Tuesday,24 October, 2017
Current issue | Issue 1279, (21 - 27 January 2016)
Tuesday,24 October, 2017
Issue 1279, (21 - 27 January 2016)

Ahram Weekly

The importance of Afro-Arab ties

Amid concerted efforts on the part of global powers to shape Arab and African peoples to the ideology of the global market, thought should be given to Afro-Arab ties as a defensive strategy, writes Awatef Abdel-Rahman

Al-Ahram Weekly

Efforts by Arab and African officials to boost Arab-African relations, in light of regional and international developments, call attention to the importance of the cultural dimension of this relationship. Cultural interaction between Arab and African regions provides a foundation for successful cooperation in all other fields of activity.

It is possible to identity three general modes of cultural behaviour in the Arab and African worlds. One is the culture of submissiveness that stems from the authoritarian and paternalistic systems that prevail in most African and Arab societies, and in their rural communities in particular.

The second is the culture of subordination that promotes imitation and borrowing from Western culture, and above all Anglo-American and Francophone culture. This type of culture is embedded and spread through the domestic and foreign media and prevails among the political, cultural and media elites in Africa and the Arab world.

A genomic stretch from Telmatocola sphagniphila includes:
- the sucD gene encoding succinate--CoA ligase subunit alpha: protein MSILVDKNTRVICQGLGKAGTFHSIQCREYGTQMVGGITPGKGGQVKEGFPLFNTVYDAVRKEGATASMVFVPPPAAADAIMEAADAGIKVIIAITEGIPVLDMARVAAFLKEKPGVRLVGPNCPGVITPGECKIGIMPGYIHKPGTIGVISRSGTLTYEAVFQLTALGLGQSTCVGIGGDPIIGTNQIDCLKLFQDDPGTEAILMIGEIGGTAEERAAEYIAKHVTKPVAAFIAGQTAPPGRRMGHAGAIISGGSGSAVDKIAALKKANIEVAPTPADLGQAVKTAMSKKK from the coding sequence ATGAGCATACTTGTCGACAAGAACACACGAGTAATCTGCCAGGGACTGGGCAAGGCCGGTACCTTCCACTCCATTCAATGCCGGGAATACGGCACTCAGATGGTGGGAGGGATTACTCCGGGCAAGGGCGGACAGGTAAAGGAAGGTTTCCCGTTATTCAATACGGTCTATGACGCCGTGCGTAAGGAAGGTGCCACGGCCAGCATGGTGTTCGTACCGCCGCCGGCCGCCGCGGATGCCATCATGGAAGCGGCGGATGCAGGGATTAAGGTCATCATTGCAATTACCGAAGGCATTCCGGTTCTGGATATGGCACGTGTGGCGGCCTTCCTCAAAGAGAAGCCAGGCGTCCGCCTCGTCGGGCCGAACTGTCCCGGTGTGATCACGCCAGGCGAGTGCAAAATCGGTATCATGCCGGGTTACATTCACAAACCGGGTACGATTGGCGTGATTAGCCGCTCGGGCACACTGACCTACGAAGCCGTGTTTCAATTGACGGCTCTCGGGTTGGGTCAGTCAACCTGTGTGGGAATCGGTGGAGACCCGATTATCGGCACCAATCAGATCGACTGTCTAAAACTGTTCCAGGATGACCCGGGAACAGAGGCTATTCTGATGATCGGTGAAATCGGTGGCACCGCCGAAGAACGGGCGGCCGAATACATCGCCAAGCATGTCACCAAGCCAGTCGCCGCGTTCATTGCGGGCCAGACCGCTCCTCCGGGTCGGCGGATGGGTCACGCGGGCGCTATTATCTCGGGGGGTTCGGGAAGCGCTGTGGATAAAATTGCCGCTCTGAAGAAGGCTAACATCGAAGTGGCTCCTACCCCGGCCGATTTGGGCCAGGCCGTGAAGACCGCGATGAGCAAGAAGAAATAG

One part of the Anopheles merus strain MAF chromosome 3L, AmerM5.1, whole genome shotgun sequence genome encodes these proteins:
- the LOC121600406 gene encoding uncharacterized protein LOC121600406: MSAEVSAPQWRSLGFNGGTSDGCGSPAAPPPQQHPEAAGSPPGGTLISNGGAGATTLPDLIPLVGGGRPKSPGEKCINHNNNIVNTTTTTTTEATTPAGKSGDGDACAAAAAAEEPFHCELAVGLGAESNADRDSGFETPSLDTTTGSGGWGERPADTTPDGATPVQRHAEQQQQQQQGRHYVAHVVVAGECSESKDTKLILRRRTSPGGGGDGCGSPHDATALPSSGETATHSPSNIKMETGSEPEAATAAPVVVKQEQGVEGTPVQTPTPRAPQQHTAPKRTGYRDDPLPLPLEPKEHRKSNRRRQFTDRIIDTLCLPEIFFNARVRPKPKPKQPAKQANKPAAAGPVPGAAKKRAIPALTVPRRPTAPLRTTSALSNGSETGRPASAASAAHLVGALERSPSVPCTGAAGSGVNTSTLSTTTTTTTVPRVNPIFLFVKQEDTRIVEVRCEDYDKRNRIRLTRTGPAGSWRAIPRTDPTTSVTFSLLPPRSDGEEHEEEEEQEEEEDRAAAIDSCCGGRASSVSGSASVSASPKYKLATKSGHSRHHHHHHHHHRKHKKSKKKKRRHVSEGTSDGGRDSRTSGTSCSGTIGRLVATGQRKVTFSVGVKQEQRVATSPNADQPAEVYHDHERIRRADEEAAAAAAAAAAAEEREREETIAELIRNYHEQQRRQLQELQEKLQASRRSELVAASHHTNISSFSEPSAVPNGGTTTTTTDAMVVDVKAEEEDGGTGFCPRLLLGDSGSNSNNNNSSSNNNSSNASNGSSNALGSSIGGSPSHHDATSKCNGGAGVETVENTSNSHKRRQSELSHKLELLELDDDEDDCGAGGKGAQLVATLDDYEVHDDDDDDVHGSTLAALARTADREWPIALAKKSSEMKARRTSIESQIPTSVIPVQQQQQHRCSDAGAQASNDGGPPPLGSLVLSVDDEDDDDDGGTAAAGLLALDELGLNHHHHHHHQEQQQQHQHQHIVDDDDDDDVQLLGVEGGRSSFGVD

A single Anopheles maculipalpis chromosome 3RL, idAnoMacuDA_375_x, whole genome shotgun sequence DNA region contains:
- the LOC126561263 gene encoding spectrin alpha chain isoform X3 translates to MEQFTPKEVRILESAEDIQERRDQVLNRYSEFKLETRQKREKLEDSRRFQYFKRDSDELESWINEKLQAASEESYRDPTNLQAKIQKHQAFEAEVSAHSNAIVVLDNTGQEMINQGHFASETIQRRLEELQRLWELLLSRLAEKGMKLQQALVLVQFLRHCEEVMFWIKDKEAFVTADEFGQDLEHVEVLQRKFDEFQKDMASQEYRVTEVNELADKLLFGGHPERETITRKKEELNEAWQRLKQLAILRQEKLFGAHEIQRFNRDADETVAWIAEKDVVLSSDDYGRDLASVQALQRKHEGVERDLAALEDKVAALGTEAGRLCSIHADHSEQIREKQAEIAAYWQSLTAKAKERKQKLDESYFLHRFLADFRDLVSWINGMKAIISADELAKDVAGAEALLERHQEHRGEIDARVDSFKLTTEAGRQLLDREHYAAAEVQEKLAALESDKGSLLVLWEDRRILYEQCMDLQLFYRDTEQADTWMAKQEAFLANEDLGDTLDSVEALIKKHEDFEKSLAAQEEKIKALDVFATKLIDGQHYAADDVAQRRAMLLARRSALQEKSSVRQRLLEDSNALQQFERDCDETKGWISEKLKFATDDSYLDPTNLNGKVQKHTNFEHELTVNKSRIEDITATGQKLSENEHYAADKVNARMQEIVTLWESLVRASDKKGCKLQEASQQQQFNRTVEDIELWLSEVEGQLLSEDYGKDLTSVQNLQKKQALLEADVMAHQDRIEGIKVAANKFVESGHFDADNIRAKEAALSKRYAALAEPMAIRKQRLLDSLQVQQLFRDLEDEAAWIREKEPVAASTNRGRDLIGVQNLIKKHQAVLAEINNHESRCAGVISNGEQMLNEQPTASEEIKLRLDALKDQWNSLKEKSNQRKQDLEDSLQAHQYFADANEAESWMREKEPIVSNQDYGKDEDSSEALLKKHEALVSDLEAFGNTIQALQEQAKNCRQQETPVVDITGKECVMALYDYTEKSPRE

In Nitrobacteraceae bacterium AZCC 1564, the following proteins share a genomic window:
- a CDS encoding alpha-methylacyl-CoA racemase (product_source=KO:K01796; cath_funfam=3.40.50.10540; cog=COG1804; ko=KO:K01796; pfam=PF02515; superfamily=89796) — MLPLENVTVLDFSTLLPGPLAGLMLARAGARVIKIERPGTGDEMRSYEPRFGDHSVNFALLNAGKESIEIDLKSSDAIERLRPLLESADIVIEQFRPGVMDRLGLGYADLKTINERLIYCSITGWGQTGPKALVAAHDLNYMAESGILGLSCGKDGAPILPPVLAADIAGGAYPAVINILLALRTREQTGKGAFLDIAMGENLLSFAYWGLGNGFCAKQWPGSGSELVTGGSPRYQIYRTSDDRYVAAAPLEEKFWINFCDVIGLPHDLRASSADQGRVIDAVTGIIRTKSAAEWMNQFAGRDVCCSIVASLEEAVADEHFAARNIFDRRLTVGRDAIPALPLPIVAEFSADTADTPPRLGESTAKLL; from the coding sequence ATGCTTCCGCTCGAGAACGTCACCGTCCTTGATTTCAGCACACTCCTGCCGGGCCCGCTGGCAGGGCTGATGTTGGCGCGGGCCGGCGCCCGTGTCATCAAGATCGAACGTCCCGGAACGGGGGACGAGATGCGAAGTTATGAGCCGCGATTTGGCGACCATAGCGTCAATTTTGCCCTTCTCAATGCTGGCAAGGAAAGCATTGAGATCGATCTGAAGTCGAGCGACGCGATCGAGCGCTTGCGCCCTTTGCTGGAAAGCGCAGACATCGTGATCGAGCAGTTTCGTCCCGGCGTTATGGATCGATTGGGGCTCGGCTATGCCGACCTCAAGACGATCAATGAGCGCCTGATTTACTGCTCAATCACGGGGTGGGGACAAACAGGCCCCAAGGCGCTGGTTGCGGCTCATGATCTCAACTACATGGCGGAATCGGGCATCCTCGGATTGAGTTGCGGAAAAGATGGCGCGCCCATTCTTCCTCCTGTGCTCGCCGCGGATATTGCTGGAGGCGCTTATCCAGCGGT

Third is the culture of participation that forms the cornerstone for democratic practices in all political, social and cultural domains. Unfortunately, this mode of culture has declined significantly in Arab and African societies due to the hegemony of authoritarian political and cultural structures and the prevalence of the culture of submission to political, religious and traditional authorities.

In other words, the prevailing modes of culture in most Arab and African societies are moving in a direction that does not encourage real democratic practices. Instead, they tend to support superficial and token practices that do not genuinely seek to encourage freedom of thought, opinion and expression, which most Arab and African governments, in fact, work to curtail through various legislative and extraordinary measures.

This issue was raised in the MacBride Report published by UNESCO in 1980 and confirmed by many human rights organisations that have highlighted the inconsistencies and contradictions that abound in laws regulating freedom of opinion and expression in Arab and African countries that are signatories to international rights conventions.

Reports by these organisations document how governments in these countries have expropriated the freedom to form syndicates, community associations, political parties and other civil society organisations; the freedom of assembly and the right to organised protest; and the freedom of opinion and expression. All such rights and freedoms are essential components of the human rights of access to knowledge, media freedom and free cultural communication.
Freedoms of opinion and expression also face cultural challenges. Prime among them is the use of satellite media to promote and spread consumerist, commercialist culture through advertisements, serials and variety programmes that seek to train the Arab and African collective mind into conforming to the modes of behaviour and values that favour the ideology and interests of the global market.